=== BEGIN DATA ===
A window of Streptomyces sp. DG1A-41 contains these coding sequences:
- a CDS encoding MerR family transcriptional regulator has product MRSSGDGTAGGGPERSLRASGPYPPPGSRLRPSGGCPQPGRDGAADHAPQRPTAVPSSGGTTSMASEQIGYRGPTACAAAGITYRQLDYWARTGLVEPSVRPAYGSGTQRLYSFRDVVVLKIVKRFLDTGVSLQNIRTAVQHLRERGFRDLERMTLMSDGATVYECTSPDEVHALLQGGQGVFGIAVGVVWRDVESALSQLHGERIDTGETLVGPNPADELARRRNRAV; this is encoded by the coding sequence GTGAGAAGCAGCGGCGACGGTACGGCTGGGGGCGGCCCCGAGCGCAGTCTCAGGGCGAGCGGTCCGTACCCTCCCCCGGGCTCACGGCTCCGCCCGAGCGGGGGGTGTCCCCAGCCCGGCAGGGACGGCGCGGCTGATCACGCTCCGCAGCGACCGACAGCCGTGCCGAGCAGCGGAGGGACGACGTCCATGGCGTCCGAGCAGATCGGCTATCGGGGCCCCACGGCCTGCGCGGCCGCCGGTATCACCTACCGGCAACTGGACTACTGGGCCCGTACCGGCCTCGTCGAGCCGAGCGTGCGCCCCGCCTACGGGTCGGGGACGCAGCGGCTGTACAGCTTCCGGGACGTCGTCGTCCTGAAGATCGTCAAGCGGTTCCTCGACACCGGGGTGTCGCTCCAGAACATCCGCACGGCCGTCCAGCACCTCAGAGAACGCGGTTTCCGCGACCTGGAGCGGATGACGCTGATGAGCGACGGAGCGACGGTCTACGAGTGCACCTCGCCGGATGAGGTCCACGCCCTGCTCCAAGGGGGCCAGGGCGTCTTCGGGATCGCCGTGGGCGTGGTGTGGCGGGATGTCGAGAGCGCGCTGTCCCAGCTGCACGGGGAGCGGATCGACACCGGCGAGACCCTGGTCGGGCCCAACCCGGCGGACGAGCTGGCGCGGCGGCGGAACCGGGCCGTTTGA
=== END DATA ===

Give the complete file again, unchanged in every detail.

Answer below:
A window of Streptomyces sp. DG1A-41 contains these coding sequences:
- a CDS encoding MerR family transcriptional regulator has product MRSSGDGTAGGGPERSLRASGPYPPPGSRLRPSGGCPQPGRDGAADHAPQRPTAVPSSGGTTSMASEQIGYRGPTACAAAGITYRQLDYWARTGLVEPSVRPAYGSGTQRLYSFRDVVVLKIVKRFLDTGVSLQNIRTAVQHLRERGFRDLERMTLMSDGATVYECTSPDEVHALLQGGQGVFGIAVGVVWRDVESALSQLHGERIDTGETLVGPNPADELARRRNRAV; this is encoded by the coding sequence GTGAGAAGCAGCGGCGACGGTACGGCTGGGGGCGGCCCCGAGCGCAGTCTCAGGGCGAGCGGTCCGTACCCTCCCCCGGGCTCACGGCTCCGCCCGAGCGGGGGGTGTCCCCAGCCCGGCAGGGACGGCGCGGCTGATCACGCTCCGCAGCGACCGACAGCCGTGCCGAGCAGCGGAGGGACGACGTCCATGGCGTCCGAGCAGATCGGCTATCGGGGCCCCACGGCCTGCGCGGCCGCCGGTATCACCTACCGGCAACTGGACTACTGGGCCCGTACCGGCCTCGTCGAGCCGAGCGTGCGCCCCGCCTACGGGTCGGGGACGCAGCGGCTGTACAGCTTCCGGGACGTCGTCGTCCTGAAGATCGTCAAGCGGTTCCTCGACACCGGGGTGTCGCTCCAGAACATCCGCACGGCCGTCCAGCACCTCAGAGAACGCGGTTTCCGCGACCTGGAGCGGATGACGCTGATGAGCGACGGAGCGACGGTCTACGAGTGCACCTCGCCGGATGAGGTCCACGCCCTGCTCCAAGGGGGCCAGGGCGTCTTCGGGATCGCCGTGGGCGTGGTGTGGCGGGATGTCGAGAGCGCGCTGTCCCAGCTGCACGGGGAGCGGATCGACACCGGCGAGACCCTGGTCGGGCCCAACCCGGCGGACGAGCTGGCGCGGCGGCGGAACCGGGCCGTTTGA